Nottingham Quakers Chide Friends Who Fail to Uphold Peace Testimony

In Bi-Centennial of Brick Meeting-House, Calvert, Cecil County, Maryland () is an account of some of the confessions made by Quakers from the Nottingham Meeting concerning individual failures to abide strictly by the peace testimony.

“The period of the Revolutionary War was the most trying period for Nottingham Friends to maintain their discipline against war and control their members from entering or assisting in military operations,” writes the section’s author, who gives these examples from the archives:

Hannah Stubbs, a young woman of Little Britain, “her dissatisfaction in satisfying a constable, with a sum of money on her brother’s account, who was for a substitute fined.”

Rachel Brown, Jr., acknowledged “her uneasiness in having sold two blankets to an officer of the militia though afterwards found it to be her duty to return the money, as also making use of Continental currency.”

Jeremiah Sergeant acknowledges “that he made use of money left by an officer for blankets, which he acknowledged to be wrong.”

Jacob Reynolds, of West Nottingham, acknowledged that “he had some cattle taken from him, and that he took them again in a manner not becoming our religious society, with his sons and others.”

Samuel Coppack, of Little Britain, acknowledged “setting forth his unfaithfulness for reclaiming a creature (horse) for substitute fine.”

Joseph Reynolds and Jacob Reynolds, Jr., acknowledged “they had helped to fetch back some cattle that were taken by military men in a manner not agreeable to our peaceable profession, and are convinced of the evil thereof.”

Hezekiah Rowles and Elizabeth Rowles acknowledged “they had not stood clear as they ought in selling some small matters to soldiers, and suffering some of their family to make and wash some of their clothes.”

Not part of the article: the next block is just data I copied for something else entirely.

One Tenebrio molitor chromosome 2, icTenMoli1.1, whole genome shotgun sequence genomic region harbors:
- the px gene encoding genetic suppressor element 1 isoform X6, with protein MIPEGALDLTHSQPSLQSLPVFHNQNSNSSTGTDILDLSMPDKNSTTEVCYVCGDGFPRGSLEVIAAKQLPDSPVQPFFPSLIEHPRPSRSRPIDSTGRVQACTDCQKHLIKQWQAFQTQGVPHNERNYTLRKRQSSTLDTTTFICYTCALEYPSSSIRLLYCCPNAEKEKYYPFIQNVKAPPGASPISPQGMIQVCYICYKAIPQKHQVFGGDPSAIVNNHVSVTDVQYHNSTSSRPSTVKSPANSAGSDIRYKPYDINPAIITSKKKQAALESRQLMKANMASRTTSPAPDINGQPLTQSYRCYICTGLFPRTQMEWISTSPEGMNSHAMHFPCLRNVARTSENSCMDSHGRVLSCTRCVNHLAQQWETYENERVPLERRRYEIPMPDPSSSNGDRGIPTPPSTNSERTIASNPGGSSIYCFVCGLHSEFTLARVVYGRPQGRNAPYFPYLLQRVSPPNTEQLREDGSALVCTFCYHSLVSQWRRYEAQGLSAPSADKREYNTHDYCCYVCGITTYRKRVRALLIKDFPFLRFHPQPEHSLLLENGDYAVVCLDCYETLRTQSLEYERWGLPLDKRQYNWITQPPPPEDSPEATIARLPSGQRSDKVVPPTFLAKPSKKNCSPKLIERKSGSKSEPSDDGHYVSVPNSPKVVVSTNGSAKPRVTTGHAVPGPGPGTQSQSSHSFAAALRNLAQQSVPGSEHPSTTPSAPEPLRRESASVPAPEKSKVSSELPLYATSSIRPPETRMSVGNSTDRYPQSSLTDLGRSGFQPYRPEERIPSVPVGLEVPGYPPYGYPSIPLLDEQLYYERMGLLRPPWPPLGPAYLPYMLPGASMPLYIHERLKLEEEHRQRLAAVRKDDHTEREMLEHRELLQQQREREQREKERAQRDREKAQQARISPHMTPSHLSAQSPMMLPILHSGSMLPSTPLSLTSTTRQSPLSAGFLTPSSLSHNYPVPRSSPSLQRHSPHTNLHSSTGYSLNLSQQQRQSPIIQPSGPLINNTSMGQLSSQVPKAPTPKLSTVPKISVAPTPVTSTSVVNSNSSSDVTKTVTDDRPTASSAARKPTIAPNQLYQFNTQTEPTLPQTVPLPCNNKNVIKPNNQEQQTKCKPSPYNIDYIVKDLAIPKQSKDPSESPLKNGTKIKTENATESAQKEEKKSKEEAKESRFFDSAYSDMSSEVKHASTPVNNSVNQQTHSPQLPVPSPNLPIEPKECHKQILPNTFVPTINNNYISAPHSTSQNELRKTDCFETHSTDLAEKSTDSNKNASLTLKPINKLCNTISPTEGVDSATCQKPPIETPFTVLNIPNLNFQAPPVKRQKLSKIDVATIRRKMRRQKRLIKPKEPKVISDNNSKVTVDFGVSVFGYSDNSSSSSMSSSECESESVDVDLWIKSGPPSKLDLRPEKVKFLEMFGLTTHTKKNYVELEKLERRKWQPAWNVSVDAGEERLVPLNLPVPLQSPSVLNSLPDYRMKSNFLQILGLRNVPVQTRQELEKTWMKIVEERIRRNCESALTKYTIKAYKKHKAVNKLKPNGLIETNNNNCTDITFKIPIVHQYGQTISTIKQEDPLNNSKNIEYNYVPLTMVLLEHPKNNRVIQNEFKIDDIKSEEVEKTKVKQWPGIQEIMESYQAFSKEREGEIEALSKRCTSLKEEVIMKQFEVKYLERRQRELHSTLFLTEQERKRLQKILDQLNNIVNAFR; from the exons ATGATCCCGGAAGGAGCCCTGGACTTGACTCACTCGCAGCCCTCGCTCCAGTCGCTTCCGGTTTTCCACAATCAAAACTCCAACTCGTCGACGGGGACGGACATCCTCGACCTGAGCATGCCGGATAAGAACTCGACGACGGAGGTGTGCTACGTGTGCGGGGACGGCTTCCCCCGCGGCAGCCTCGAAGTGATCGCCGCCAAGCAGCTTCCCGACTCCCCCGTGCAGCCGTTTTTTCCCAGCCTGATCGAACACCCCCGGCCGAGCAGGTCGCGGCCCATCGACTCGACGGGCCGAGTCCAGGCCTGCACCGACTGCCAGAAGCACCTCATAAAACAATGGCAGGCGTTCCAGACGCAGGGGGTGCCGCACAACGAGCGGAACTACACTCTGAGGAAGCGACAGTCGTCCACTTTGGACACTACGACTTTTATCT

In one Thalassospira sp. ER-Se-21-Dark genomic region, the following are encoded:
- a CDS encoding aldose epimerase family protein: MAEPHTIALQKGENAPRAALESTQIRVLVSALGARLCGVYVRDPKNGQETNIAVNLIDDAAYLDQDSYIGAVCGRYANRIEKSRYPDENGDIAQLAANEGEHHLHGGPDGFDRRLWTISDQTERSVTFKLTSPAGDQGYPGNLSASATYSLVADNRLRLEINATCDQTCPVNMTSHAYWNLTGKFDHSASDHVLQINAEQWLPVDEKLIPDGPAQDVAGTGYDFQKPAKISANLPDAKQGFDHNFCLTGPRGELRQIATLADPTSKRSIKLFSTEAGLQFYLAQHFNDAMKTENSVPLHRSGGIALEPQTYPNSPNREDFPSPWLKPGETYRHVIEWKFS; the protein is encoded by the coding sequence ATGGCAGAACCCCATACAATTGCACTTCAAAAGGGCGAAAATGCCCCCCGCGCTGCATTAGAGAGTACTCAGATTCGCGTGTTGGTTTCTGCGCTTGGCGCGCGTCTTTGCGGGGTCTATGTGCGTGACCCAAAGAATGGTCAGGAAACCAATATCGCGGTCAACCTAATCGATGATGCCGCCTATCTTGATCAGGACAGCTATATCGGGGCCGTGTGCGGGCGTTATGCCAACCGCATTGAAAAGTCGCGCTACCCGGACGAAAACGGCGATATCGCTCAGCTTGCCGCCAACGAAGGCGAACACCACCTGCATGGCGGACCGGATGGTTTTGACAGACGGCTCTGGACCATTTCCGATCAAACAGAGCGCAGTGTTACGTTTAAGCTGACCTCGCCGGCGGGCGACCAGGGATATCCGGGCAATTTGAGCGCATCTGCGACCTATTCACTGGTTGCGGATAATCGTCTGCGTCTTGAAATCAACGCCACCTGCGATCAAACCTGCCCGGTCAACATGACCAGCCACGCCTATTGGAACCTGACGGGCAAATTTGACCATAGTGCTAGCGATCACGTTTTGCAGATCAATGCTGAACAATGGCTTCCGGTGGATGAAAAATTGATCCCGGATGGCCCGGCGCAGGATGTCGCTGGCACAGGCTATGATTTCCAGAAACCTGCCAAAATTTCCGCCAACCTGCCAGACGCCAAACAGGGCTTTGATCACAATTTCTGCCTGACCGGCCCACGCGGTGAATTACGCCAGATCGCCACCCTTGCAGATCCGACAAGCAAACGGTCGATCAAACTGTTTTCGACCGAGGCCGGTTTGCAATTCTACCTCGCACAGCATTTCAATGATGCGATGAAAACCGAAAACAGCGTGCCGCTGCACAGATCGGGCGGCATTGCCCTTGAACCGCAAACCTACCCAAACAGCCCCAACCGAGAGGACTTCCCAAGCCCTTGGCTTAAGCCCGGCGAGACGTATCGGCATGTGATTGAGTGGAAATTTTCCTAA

Ann Sidwell acknowledged “that she assisted to bring home a mare that was taken for a substitute fine.”

Joseph Wood acknowledged he “assumed a sum of money that his brother-in-law had paid for him in lieu of personal service in war.”

Ann Trimble acknowledges that she “received pay for a blanket that was taken away, and also something as pay from a doctor who came and lodged some time with us, whilst he was employed in the service of the army.”

Joshua Brown acknowledges that he “did agree to pay and without his parents’ consent or knowledge, a man who had redeemed a horse that had been taken from his father by military men.”

A number of other acknowledgments are made for paying military fines, and fines for substitutes and for taking the oath of allegiance.

Several who did not make acknowledgments were disowned for different offences, and several others were disowned for entering the military service in some form.

At Nottingham Monthly Meeting, held , a list of property taken by distraint from diverse Friends of this meeting was produced by the committee on sufferings, amounting to sixty-six pounds and seven shillings.